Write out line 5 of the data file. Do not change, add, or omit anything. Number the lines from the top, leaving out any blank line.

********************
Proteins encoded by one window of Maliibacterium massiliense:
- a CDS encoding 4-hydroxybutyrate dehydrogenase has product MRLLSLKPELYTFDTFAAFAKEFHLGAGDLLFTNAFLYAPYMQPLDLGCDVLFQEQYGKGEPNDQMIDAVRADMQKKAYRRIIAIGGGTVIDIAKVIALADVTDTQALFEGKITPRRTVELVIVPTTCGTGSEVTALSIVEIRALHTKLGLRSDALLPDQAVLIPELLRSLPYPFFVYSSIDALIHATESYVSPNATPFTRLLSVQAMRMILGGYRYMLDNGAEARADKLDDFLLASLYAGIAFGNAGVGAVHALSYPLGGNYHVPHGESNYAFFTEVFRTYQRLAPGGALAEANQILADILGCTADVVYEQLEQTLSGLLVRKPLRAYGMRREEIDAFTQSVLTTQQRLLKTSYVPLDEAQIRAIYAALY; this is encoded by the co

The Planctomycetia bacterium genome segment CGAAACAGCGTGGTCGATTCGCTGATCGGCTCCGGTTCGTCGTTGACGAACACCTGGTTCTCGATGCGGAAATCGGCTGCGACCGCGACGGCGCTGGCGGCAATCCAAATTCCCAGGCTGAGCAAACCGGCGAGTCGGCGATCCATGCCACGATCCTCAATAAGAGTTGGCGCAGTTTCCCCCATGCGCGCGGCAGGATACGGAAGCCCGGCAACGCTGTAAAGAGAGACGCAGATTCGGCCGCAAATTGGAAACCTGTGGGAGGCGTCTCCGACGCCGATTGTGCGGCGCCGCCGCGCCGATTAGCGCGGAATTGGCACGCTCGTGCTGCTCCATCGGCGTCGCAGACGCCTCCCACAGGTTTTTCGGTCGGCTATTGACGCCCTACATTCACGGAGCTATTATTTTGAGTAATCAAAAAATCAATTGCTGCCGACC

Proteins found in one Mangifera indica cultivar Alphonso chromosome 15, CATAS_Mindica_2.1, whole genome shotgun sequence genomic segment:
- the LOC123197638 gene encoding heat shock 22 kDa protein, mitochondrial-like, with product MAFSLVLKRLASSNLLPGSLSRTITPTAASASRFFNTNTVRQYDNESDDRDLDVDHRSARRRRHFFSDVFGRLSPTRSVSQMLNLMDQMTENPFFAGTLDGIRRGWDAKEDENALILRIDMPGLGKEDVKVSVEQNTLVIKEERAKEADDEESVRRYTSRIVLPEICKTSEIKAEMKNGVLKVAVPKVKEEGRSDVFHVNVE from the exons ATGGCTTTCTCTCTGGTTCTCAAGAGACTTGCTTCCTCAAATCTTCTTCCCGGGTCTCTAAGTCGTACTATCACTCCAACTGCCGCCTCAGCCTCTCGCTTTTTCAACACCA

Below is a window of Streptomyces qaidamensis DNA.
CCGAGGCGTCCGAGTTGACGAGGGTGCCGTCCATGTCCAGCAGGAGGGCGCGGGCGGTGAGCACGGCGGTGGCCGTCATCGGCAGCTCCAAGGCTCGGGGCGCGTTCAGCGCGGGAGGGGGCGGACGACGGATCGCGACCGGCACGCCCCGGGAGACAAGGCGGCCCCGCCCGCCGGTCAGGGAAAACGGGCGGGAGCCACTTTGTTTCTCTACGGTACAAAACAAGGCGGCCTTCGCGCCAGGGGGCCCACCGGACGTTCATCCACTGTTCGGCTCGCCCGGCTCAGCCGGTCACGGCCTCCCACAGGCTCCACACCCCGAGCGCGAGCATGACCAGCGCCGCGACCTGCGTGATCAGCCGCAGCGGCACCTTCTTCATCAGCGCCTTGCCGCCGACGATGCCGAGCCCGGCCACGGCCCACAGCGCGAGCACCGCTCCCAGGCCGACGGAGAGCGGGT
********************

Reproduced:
- the LOC123197638 gene encoding heat shock 22 kDa protein, mitochondrial-like, with product MAFSLVLKRLASSNLLPGSLSRTITPTAASASRFFNTNTVRQYDNESDDRDLDVDHRSARRRRHFFSDVFGRLSPTRSVSQMLNLMDQMTENPFFAGTLDGIRRGWDAKEDENALILRIDMPGLGKEDVKVSVEQNTLVIKEERAKEADDEESVRRYTSRIVLPEICKTSEIKAEMKNGVLKVAVPKVKEEGRSDVFHVNVE from the exons ATGGCTTTCTCTCTGGTTCTCAAGAGACTTGCTTCCTCAAATCTTCTTCCCGGGTCTCTAAGTCGTACTATCACTCCAACTGCCGCCTCAGCCTCTCGCTTTTTCAACACCA